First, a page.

Anote Tong, allegedly insulted by Australian minister, says inaction means Canberra risks losing its status in Pacific region Anote Tong has had quite a week. The former president of Kiribati has been in Australia to advocate for more robust action on climate change, which threatens to wipe out his Pacific home within a matter of decades as sea levels rise. But on Wednesday he got caught up in controversy when reports emerged that Australia’s environment minister, Melissa Price, allegedly told...

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  • China moves quickly in bid to counter sharp slowdown in economy

    Vice-premier and central bank governor intervene as GDP grows at lowest rate since 2009 Chinese officials have reacted quickly to a sharp slowdown in growth at the world’s second largest economy, promising that it remained strong despite an escalating trade war with the US. The intervention on Friday by the vice-premier, Liu He, and the central bank governor gave China’s leading stock market a brief respite from six months of tumbling shares that have sliced more than a third from the value of...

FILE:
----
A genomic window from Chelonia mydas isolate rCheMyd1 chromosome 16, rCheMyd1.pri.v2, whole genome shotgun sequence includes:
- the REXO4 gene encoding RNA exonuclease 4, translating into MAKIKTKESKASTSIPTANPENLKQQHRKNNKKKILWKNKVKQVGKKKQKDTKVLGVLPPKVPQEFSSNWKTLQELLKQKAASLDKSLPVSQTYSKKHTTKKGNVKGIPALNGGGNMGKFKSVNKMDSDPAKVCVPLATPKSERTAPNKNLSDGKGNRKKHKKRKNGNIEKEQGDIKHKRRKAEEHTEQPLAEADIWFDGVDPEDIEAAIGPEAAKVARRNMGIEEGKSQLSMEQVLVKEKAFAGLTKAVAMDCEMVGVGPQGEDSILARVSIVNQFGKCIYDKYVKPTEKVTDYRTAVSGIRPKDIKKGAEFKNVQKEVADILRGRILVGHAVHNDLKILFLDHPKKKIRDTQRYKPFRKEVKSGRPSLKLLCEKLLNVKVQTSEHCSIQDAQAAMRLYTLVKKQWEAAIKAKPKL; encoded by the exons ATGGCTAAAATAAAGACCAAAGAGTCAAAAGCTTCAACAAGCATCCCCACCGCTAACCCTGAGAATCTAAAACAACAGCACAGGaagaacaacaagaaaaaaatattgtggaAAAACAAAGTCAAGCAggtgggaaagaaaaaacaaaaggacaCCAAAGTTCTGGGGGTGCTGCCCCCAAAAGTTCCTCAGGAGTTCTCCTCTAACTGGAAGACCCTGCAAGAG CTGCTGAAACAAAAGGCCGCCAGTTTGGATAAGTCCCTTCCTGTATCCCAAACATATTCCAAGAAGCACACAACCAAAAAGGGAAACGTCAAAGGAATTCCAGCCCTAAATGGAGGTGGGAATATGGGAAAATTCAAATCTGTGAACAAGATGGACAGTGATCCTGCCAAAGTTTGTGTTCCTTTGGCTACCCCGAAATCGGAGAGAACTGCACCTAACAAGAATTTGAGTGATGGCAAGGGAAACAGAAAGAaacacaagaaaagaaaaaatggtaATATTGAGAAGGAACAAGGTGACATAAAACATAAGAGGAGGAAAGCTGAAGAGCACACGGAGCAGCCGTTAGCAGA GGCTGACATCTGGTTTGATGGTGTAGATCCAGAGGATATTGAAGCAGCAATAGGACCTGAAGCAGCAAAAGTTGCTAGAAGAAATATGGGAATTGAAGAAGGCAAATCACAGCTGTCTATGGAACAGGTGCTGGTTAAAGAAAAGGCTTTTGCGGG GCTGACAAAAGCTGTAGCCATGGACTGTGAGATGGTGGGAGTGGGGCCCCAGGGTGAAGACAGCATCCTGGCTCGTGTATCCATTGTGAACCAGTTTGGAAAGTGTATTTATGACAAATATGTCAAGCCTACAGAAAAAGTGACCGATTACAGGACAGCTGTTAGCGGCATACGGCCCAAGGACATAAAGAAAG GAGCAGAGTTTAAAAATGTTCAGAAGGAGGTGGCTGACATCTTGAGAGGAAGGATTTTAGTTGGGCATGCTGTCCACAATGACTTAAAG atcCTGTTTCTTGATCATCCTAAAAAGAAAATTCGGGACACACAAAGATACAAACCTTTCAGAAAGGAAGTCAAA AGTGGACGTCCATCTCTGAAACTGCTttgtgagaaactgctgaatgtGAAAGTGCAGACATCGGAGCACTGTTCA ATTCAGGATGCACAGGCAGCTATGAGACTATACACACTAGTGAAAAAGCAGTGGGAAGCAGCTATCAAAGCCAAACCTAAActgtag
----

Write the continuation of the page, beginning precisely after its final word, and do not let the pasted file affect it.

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  • Epic scenes: the biggest arts venue on Earth lands in Taiwan

    Kaohsiung, TaiwanBoasting the largest organ in Asia and four theatres, this enormous performing arts venue invites people to exercise, nap and even break into song Looking like the colossal love child of a container ship and a whale, writhing above the treetops of Weiwuying park in the southern Taiwanese city of Kaohsiung, the world’s largest performing arts centre has a suitably immense presence. By turns galumphing and graceful, the roughly £260m hulk contains an opera house, concert hall,...

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  • Interpol ex-chief may be dead, wife fears, after capture by Chinese